Monday, November 25, 2013

Visit to the ER -- but oddly uplifting

On Saturday I was at dinner with husband & friends when a strange, strong feeling hit me in the upper chest. It wasn't pain or even shortness of breath but more like palpitations. We decided to go to the ER. Long story shorter -- because of my heart history (angioplasty resulting in 4 stents in 2 arteries, 2010) they kept me overnight for observation. It was scary and uncomfortable, of course, but by early afternoon Sunday they'd released me after all the tests were negative.
And for whatever reason I feel really great today.
One thing I learned was that compared to the others on the cardiac floor -- not just this weekend but overall what the nurses see -- I was the youngest and by far healthiest person. My night nurse, who checked me in including weighing me, said that my weight was "perfect." Sunday morning I was so bored that I walked the halls in my hospital gown and a pair of sweatpants, and I saw the misery and unhappiness people and their families were going through.
It made me feel fortunate, and also because we have excellent health insurance coverage, so that this episode won't cost me a dime.
Also I had nine hours of catch-up sleep last night, which I'm sure added to my feelings of vigor and a very upbeat mood today.
You'd think that a visit to the ER and being admitted to the hospital would be overall a bummer, but it didn't really turn out that way.
Where I spent Saturday night

Friday, November 22, 2013

And another thing

Oh, there are so many that when someone dear dies, a bit of me dies too. When mom went, there were many times when I thought, "Just take me now, too." How inconceivable it is that she will never be back with me.
Near the end of her life, just a week before the stroke that silenced her forever, she said "I'll always be with you." I have tried so, so hard to truly feel that, to have it be more than words. And I don't come very close, ever.
The best I can do is be grateful to have had such a wonderful mother for 62 years of my life. It's not too hard to be present to that blessing.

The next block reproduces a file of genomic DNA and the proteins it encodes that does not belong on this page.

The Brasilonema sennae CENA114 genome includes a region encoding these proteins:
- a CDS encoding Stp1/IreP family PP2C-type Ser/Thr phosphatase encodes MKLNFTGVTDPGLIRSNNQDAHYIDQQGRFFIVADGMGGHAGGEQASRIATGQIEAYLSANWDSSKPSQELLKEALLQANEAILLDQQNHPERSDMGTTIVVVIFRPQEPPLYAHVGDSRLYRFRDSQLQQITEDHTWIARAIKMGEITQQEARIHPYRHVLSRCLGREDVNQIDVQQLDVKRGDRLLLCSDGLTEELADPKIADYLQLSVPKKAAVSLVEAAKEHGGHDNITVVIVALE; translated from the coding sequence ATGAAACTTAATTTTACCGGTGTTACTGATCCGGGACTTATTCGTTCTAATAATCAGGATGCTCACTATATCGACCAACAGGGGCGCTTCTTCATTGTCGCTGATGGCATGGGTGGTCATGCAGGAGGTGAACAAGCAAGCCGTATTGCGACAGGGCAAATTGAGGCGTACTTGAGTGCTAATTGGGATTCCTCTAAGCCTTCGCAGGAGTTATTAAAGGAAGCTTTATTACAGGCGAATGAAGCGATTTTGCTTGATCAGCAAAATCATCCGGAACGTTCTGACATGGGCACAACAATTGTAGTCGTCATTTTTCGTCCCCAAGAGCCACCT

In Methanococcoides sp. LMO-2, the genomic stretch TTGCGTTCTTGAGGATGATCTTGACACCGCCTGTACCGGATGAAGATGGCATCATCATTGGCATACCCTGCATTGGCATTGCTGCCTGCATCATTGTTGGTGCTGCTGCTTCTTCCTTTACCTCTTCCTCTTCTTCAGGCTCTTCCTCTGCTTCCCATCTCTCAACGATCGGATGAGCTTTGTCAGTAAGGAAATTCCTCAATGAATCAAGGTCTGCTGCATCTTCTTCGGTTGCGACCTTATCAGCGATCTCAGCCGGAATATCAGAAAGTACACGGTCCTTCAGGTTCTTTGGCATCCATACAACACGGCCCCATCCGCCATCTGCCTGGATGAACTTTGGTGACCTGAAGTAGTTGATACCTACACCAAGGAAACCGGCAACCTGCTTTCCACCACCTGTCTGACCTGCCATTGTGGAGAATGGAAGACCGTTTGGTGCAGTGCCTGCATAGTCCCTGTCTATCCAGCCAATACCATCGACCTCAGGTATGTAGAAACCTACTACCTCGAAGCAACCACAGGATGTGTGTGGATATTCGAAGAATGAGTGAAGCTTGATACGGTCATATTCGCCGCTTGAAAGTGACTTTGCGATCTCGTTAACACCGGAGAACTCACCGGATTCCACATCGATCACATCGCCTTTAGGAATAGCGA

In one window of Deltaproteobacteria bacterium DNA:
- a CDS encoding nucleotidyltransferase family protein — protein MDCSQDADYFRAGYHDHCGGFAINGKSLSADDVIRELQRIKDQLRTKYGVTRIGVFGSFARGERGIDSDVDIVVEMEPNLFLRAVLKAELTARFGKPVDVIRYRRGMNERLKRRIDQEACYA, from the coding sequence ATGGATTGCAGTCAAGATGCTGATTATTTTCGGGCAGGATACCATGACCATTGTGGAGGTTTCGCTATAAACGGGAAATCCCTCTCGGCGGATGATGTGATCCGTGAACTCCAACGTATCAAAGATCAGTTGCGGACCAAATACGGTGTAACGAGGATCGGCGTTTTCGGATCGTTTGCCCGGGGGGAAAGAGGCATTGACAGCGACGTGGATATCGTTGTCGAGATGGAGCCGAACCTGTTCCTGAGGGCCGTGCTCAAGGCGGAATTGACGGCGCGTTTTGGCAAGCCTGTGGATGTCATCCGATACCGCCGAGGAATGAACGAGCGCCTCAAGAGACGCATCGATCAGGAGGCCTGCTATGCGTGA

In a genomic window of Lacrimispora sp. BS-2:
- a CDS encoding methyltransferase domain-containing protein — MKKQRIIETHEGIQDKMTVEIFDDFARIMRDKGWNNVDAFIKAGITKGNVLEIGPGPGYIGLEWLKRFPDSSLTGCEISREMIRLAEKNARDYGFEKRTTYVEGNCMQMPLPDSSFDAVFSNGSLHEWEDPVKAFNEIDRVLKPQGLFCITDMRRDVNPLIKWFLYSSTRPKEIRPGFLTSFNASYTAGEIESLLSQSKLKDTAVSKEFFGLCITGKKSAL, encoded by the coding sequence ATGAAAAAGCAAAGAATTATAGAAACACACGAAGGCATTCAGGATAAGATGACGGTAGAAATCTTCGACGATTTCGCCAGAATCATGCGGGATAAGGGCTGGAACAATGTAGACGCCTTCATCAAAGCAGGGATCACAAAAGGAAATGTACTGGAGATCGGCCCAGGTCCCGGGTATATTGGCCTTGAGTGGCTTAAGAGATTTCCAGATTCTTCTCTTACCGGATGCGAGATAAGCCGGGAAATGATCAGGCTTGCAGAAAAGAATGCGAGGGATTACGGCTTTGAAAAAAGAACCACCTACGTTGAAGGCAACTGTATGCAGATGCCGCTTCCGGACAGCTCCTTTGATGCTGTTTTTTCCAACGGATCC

Sunday, November 17, 2013

The Worst Thing....So Far

My mother died in March 2012, a blow from which I will never recover. She lived a long, sweet life, outlived two husbands, was the best mom I could have imagined, developed dementia and urinanry incontinence in her 80s ("don't get old," she repeatedly told me), moved from a lonely big house in western North Carolina and spent her final 4 years near me. She died peacefully of a stroke at 91.
I miss her so profoundly every day.
After her stroke --her precious smile!

Some people believe that we will be reunited with our dead loved ones in an afterlife, and I sincerely wish I had that faith. But I don't think it's part of reality. The reality is she is gone and I will never see her again, a fact I find so painfully hard to accept.
I have a dear husband who loves me and tells me so very day. We have no unmet material needs. I am blessed with an occupation that keeps me busy and fulfilled, a dear stepdaughter, two fine though far-away (in NC and FL) brothers  and their families, and sufficient numbers of good friends.
Our last Christmas together

Ah but mom was the love of my life. I had her for 62 years. I will miss her for all the rest of my days.
Sweet Wilma Mae Brown b. 2/12/21 married my dad Paul Mitchell 12/7/46 who died 5/27/77. Her second husband was Marvin Mason married in 1988. My mommy passed from the Earth on 2/21/12.
She was beautiful, compassionate, caring, loved and loving.
When she was a young beauty

Thursday, November 14, 2013

Welcome to my lament for the fading of the light.
I turned 60-freaking-four this fall -- with McCartney's jaunty little tune playing repeatedly in my head for weeks on end -- and my dear heart mother died a year and a half ago. I had heart surgery (4 stents later, thank you very much) in 2010 and a painful gum graft two weeks ago.
My boobs have morphed from a manageable C-cup through at least my 40s to a DDD top-heavy monstrosity that makes sweaters highly problematic items of clothing.
And the wrinkles, OMG. Fair skin, probably too much sun in my youth, inherited a million fine lines along with the heart disease from my dad's side.

All this despite the usual, and some more than usual, efforts to hold off the ravages of time. I've exercised virtually every day since my late 20s and know all about healthy eating -- in fact, my identity thanks to my 4-year-old blog, a magazine column and contacts in the local dining/cooking scene is "the healthy foodie."
I'm not fat -- thanks to all of the exercise and vigilant eating -- and I guess most would say that I am fit "for your age."
But there's the rub!
I don't know whether anyone will read this, but I welcome comments and discussion about aging -- whether you want to dispute my "negative" tone or pile it on because you feel it, too.

Let 'er rip...........